Satellite missions devoted to Earth observation (EO) have often involved polar orbits, along with the need to ground station terminals located in Arctic or Antarctic polar regions. But those ground station terminals must be protected from this planet’s most severe environmental conditions when they are constructed in the polar regions. Especially as these satellite missions reach higher frequencies, such as K-band frequencies (25.5 to 27.0 GHz), the radomes must provide a combination of solid mechanical protection and reliable electromagnetic (EM) performance at the higher frequencies. The quest for radome materials for the latest EO satellite missions has involved detailed weather analysis to find the best compromise between mechanical and EM performance for these polar radomes.
The environmental conditions at polar latitudes are complex and extreme, making the evaluation of radome materials for polar earth stations quite difficult. Three factors, in particular, come into play when evaluating radome materials: the wind speed, the air temperature, and the amount of snow precipitation. A suitable test location for evaluating radome materials and the impact of these three factors was chosen in the Svalbard archipelago in the Arctic Ocean, at an approximate latitude of 78ºN. In support of the material experiments under these extreme weather conditions, details on the weather were provided by several weather stations, including the University Center in Svalbard, the Norwegian Meteorological Institute, and the Kongsberg Satellite Services (KSAT).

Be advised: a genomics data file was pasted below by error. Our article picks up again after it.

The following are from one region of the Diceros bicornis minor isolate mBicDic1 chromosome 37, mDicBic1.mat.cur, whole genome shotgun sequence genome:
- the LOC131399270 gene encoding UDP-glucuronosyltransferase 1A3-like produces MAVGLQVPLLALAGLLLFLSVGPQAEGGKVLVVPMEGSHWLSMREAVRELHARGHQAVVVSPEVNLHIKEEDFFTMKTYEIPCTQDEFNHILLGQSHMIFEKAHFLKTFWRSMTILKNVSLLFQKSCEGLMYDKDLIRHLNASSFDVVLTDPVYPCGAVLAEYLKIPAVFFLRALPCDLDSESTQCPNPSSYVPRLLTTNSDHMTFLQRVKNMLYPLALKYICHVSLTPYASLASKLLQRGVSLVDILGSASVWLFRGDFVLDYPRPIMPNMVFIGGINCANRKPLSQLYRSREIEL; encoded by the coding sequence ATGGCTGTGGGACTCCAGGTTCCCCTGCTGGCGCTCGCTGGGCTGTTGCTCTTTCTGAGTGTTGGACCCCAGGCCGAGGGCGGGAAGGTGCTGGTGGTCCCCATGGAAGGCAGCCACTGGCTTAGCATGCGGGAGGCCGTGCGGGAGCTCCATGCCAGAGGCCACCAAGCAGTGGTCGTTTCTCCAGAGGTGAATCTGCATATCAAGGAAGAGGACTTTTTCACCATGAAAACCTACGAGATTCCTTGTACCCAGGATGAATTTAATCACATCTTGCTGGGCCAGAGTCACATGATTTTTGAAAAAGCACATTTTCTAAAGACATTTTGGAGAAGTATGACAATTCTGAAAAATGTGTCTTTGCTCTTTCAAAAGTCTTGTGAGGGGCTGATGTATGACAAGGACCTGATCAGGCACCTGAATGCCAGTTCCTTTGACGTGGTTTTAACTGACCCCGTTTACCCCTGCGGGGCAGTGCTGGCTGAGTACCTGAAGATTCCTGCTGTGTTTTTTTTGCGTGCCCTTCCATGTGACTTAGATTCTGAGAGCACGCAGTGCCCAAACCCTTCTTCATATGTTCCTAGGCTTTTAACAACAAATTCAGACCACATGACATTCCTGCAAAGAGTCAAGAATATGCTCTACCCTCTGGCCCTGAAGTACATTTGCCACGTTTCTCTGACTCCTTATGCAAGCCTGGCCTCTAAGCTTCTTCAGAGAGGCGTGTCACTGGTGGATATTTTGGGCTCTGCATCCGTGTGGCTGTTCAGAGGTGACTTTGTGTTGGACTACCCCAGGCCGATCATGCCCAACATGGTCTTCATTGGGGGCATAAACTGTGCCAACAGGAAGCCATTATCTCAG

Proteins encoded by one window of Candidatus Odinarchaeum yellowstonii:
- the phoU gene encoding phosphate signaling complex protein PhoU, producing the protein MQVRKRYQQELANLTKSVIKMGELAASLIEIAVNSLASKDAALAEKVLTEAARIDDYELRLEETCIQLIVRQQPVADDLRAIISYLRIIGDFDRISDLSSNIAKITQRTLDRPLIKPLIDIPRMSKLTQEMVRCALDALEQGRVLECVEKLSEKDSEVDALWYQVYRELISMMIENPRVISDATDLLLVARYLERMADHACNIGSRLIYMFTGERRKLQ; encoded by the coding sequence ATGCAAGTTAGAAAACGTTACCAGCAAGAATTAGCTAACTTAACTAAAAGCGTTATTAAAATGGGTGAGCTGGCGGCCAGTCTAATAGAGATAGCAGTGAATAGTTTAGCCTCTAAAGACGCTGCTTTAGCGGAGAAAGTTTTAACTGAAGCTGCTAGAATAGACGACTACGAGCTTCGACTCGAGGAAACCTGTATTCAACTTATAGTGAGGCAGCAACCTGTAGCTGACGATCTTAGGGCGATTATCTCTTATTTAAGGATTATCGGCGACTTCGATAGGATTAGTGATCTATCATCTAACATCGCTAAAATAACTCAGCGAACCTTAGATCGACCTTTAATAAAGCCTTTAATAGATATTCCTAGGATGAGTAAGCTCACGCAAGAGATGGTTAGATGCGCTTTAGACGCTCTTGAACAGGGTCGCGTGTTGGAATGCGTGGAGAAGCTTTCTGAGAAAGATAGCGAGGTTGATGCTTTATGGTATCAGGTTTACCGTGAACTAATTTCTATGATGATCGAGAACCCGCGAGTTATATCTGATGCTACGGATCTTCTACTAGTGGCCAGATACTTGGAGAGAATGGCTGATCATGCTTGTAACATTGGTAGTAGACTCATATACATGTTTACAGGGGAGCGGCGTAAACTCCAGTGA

While details on some of the radomes that were studied remained proprietary to the companies providing the radomes, a great deal was learned by comparing different mechanical radome structures under these severe weather conditions. Constant high wind speeds, for example, can result in permanent deformation of a radome and require spare parts when a radome is expected to survive such extreme weather conditions.
The researchers used EM simulation software to better understand the impact of wind and precipitation on the EM transparency of different radome materials and mechanical designs, including how different types of membranes and panels are used in the design and construction of a radome. For satellite Earth stations located at the polar ice caps, this study certainly offers a great deal of insight into the importance of a radome configuration and the selection of its material content.
See “High-Frequency Radomes for Polar Region Ground Stations,” IEEE Antennas & Propagation Magazine, Vol 59, No. 6, December, 2017, p. 88.